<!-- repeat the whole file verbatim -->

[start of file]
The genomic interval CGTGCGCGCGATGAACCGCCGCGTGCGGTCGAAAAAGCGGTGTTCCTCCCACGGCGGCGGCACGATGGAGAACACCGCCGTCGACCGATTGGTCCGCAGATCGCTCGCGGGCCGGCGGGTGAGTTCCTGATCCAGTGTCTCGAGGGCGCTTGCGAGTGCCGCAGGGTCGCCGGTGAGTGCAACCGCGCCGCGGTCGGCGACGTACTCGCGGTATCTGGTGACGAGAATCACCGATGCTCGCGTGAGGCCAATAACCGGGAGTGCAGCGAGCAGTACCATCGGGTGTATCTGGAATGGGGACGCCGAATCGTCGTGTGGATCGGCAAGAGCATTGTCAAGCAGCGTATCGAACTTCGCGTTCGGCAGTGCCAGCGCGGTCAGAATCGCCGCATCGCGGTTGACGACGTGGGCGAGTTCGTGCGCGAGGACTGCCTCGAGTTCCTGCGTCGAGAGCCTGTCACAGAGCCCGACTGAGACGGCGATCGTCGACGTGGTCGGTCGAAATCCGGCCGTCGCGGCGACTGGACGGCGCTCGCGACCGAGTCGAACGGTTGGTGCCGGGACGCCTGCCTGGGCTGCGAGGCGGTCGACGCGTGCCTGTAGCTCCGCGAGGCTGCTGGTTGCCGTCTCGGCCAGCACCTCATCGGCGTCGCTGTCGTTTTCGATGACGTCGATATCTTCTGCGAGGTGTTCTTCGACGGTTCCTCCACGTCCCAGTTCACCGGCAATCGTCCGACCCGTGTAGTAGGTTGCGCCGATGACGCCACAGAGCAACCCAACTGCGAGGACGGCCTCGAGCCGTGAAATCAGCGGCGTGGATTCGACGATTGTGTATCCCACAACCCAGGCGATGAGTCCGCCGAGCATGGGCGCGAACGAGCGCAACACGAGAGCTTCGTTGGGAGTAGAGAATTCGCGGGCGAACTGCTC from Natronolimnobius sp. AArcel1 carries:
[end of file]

The genomic interval CGTGCGCGCGATGAACCGCCGCGTGCGGTCGAAAAAGCGGTGTTCCTCCCACGGCGGCGGCACGATGGAGAACACCGCCGTCGACCGATTGGTCCGCAGATCGCTCGCGGGCCGGCGGGTGAGTTCCTGATCCAGTGTCTCGAGGGCGCTTGCGAGTGCCGCAGGGTCGCCGGTGAGTGCAACCGCGCCGCGGTCGGCGACGTACTCGCGGTATCTGGTGACGAGAATCACCGATGCTCGCGTGAGGCCAATAACCGGGAGTGCAGCGAGCAGTACCATCGGGTGTATCTGGAATGGGGACGCCGAATCGTCGTGTGGATCGGCAAGAGCATTGTCAAGCAGCGTATCGAACTTCGCGTTCGGCAGTGCCAGCGCGGTCAGAATCGCCGCATCGCGGTTGACGACGTGGGCGAGTTCGTGCGCGAGGACTGCCTCGAGTTCCTGCGTCGAGAGCCTGTCACAGAGCCCGACTGAGACGGCGATCGTCGACGTGGTCGGTCGAAATCCGGCCGTCGCGGCGACTGGACGGCGCTCGCGACCGAGTCGAACGGTTGGTGCCGGGACGCCTGCCTGGGCTGCGAGGCGGTCGACGCGTGCCTGTAGCTCCGCGAGGCTGCTGGTTGCCGTCTCGGCCAGCACCTCATCGGCGTCGCTGTCGTTTTCGATGACGTCGATATCTTCTGCGAGGTGTTCTTCGACGGTTCCTCCACGTCCCAGTTCACCGGCAATCGTCCGACCCGTGTAGTAGGTTGCGCCGATGACGCCACAGAGCAACCCAACTGCGAGGACGGCCTCGAGCCGTGAAATCAGCGGCGTGGATTCGACGATTGTGTATCCCACAACCCAGGCGATGAGTCCGCCGAGCATGGGCGCGAACGAGCGCAACACGAGAGCTTCGTTGGGAGTAGAGAATTCGCGGGCGAACTGCTC from Natronolimnobius sp. AArcel1 carries: